Late Middle AgesEdit
In 1338, the Assassins saved Lukas Zurburg from a thief on the road to Adendorf and subsequently recruited him into the order. In 1348, the plague swept across Essen, wiping out nearly half of the town's population. From there, a group called the Brothers of the Cross, a Templar organization, began promising protection from the plague.
Working with the Italian BrotherhoodEdit
Prior to 1502, a historian named Conradus Celtis had spent years uncovering the secrets of history. Having discovered even the history of the Assassins, he came to admire them and sought to compile a comprehensive text that honored them as heroes. Despite this, the Assassins recognized the grave dangers in exposing their order to the public, and sometime around 1501 to 1502, a team of Italian Assassins visited him in Cologne, Germany to ensure that he agreed to keep their existence hidden to common society, and took his works back to Rome.
In 1502, the Elector Friedrich der Weise planned to open a university in Wittenberg, which challenged the practices of the Borgia Papacy and promoted religious reform. In response, Pope Alexander VI, Grand Master of the Roman Rite of the Templar Order, sent a bribe to convince him to back away from the "foolish project", though the Assassins intercepted the money and used it to give him a large, anonymous donation.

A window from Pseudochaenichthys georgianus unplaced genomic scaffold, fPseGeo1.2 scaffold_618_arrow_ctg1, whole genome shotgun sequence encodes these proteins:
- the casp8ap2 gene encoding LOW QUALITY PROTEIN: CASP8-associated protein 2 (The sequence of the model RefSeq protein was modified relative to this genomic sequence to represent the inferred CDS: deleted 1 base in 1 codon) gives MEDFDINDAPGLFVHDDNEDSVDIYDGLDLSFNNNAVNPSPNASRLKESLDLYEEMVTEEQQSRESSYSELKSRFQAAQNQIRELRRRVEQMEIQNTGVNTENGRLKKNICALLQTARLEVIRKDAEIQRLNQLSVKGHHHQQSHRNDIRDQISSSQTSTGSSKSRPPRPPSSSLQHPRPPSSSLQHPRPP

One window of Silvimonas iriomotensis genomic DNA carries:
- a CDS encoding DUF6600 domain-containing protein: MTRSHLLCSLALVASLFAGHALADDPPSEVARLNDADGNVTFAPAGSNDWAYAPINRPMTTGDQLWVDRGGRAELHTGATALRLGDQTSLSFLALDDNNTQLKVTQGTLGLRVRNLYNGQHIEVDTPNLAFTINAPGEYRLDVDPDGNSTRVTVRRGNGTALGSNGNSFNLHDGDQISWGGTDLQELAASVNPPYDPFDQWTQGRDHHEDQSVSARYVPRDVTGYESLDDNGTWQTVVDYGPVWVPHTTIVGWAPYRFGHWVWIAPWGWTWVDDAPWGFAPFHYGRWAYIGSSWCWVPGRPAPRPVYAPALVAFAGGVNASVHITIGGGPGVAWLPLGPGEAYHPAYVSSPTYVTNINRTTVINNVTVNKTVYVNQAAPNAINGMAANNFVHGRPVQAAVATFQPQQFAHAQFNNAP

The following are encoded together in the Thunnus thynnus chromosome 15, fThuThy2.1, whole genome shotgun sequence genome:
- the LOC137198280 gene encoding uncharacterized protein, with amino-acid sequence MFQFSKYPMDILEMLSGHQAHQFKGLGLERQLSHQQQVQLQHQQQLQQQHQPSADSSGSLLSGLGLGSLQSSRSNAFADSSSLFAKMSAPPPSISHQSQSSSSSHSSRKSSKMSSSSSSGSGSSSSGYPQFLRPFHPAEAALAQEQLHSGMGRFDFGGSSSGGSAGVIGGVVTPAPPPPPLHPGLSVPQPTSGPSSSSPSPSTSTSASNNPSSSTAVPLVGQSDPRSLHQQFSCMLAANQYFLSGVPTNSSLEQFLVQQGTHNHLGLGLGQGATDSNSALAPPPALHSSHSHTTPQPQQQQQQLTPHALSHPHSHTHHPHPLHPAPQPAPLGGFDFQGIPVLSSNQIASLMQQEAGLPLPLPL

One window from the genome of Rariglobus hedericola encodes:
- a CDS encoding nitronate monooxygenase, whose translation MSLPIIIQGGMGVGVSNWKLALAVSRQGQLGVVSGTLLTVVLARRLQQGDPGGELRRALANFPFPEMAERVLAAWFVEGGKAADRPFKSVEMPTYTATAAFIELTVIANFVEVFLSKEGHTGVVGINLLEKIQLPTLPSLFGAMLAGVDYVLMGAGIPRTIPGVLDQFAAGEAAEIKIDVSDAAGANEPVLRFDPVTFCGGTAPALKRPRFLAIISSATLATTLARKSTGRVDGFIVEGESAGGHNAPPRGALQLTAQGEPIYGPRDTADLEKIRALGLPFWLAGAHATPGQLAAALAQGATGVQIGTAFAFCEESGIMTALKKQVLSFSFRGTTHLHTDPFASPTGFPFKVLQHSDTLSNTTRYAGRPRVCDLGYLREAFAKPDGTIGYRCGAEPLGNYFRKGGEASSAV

The Holy Roman Emperor, Maximilian, had taken a heavy beating from Swiss mercenaries during the Swabian War, to which the Borgia had hired several of these commanders as their Papal Guard. Drinking with these mercenaries at a tavern, the Assassins slipped poison into their drinks, before carrying them out. Under the guise of condottieri, they delivered the commanders to Maximilian, to which the Emperor used them to train an army of his own, in order to rival the Swiss.
Following this, he invited the Assassins to help the Swiss train the army, as they had previously bested the Swiss. Once again disguised as condottieri, they helped him train the first of the "Landsknechte", upon which he offered them a regiment should they ever need one.
During the early 16th century, the German Assassins were led by the Dutch scholar Desiderius Erasmus. Around 1512, Erasmus sent a letter to Claudia Auditore, the acting leader of the Italian Brotherhood, warning the branch of the revolutionary religious thoughts of Martin Luther, fearing for more chaos in the European continent.
World War IIEdit
During World War II, the Assassins discovered that Adolf Hitler was in possession of an Apple of Eden, given to him by the Templars, which he had used to form Nazi Germany and hypnotize the population to join his cause and start the war. On 30 April, 1945, Hitler executed his double inside the Führerbunker and was supposed to flee and meet up with Winston Churchill. However, the Assassins were watching the bunker and killed Hitler when he stepped outside; presumably taking the Apple for themselves.
Allies and puppetsEdit
- Claudia Auditore da Firenze (Italian branch)
- Ezio Auditore da Firenze (Italian branch)
- Conradus Celtis
- Frederick III, Elector of Saxony